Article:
While on sabbatical in France, I finally had the time to read all (or at least most of) the papers in my “looks_interesting”-folder on the desktop… one of them was “Warm Circumpolar Deep Water transport toward Antarctica driven by local dense water export in canyons” by Morrison et al (2020). The title tells it all: their model results showed that where cold, dense water flows down the slope, warm water was flowing in the opposite direction, i.e. up the slope and onto the continental shelf! About half-way through the paper, where the authors stated that they were “unaware of direct observations that can be analyzed to test our modeling results”, I stopped reading – not because the paper was not interesting, but because I was aware of such observations!
During my PhD (a decade and a half ago!) I worked with “local dense water export in canyons” and I knew very well that a ridge downstream of the Filchner Trough in the southern Weddell Sea is steering dense water down the slope – I also knew that this is a (relatively) well-sampled region of the Southern ocean… would the old (and not so old) data show the upslope flow of warm water suggested by the model?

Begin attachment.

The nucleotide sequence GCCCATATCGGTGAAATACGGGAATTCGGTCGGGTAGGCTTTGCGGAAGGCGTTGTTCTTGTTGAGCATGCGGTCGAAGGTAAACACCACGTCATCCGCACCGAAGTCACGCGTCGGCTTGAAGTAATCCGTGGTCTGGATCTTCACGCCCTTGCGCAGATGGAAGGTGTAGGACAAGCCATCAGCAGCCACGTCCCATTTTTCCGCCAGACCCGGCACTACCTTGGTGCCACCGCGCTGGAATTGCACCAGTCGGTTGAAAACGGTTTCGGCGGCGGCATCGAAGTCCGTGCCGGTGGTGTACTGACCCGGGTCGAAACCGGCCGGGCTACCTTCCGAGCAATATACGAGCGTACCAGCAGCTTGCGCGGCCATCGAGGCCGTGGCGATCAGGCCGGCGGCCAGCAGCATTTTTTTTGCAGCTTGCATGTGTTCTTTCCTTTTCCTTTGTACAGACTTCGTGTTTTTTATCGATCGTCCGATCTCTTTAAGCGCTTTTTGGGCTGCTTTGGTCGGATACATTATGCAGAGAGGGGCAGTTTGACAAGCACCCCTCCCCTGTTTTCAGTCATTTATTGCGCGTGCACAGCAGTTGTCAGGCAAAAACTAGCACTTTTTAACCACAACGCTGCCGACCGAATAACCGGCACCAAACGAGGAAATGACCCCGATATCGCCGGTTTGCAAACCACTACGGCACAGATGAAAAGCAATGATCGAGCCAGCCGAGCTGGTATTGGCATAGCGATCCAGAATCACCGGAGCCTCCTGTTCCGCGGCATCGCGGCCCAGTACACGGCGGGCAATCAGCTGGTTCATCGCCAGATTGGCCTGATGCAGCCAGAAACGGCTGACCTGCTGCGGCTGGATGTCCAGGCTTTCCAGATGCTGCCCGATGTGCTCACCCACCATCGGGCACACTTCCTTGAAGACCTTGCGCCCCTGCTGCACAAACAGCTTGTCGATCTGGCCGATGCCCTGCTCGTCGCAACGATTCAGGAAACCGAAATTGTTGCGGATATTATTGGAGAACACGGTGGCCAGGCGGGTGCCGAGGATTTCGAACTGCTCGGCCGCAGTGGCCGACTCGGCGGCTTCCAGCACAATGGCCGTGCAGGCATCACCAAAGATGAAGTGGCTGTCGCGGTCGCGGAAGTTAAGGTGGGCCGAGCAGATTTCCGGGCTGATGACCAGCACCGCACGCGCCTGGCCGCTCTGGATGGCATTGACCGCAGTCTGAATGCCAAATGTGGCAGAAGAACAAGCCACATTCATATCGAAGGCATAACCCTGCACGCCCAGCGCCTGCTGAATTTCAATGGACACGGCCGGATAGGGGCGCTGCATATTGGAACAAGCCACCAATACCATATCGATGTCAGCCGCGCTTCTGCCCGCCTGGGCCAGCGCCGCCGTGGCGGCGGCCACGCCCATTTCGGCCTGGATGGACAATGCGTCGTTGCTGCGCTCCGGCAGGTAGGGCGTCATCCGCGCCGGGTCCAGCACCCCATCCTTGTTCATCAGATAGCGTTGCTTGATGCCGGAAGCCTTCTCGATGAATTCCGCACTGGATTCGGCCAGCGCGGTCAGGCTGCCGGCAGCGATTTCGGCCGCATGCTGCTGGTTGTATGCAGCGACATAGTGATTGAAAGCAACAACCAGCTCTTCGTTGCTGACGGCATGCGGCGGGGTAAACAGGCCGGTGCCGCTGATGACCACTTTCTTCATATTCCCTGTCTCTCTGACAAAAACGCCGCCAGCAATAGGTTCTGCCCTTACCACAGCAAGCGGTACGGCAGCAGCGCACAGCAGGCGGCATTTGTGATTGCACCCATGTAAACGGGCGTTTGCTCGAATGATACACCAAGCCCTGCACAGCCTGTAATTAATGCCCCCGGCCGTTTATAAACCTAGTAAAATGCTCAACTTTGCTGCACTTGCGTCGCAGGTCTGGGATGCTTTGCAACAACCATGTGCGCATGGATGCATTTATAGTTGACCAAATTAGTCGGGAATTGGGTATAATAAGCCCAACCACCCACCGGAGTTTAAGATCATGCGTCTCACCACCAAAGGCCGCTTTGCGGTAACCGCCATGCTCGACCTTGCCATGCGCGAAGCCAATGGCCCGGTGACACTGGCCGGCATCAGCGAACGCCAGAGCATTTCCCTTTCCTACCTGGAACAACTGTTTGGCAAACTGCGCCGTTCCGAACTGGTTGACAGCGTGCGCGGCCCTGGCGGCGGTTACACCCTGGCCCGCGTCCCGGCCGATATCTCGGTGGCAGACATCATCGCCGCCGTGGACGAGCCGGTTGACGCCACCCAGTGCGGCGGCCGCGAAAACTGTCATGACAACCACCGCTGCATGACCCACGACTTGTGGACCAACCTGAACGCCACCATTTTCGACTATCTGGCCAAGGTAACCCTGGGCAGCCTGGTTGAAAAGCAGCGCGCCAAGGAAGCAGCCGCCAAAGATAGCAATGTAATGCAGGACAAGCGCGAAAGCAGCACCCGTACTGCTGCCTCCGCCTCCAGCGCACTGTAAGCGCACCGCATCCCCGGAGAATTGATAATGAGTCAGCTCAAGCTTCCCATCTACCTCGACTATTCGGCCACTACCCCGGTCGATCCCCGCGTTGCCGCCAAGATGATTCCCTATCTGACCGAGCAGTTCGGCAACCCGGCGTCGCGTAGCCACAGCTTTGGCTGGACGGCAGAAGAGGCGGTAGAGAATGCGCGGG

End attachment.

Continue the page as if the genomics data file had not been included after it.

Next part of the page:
I had just spent time downloading and organizing Southern Weddell Sea CTD-data from data bases and archives for another project, so I was set to go… and it did not took long before I sent an e-mail with figures to Jean Baptiste Sallée (whom I was visiting at LOCEAN in Paris) asking if he was in. It all fitted together so nicely – the temperature-profiles collected over the last fifty (!) years clearly showed that, above the slope, we found warm water higher up in the water column in the vicinity of the ridge than elsewhere. Water on the continental shelf in that region was warmer than the warm water intrusions further the east. While I had studied mooring data from the region for months, if not years, to learn about the flow of dense water on the slope, I had never really cared to look at the records from the instruments higher up, those that were placed above the dense plume. Now, these were the ones that mattered – and sure enough, the mean current had an up-slope component! We had observational evidence supporting the mechanism suggested by the numerical model! It took us a while to write it up – and some extra analysis and modelling to convince the reviewers – but the paper was finally published in Nature communications earlier today: “Observational evidence for on-shelf heat transport driven by dense water export in the Weddell Sea”!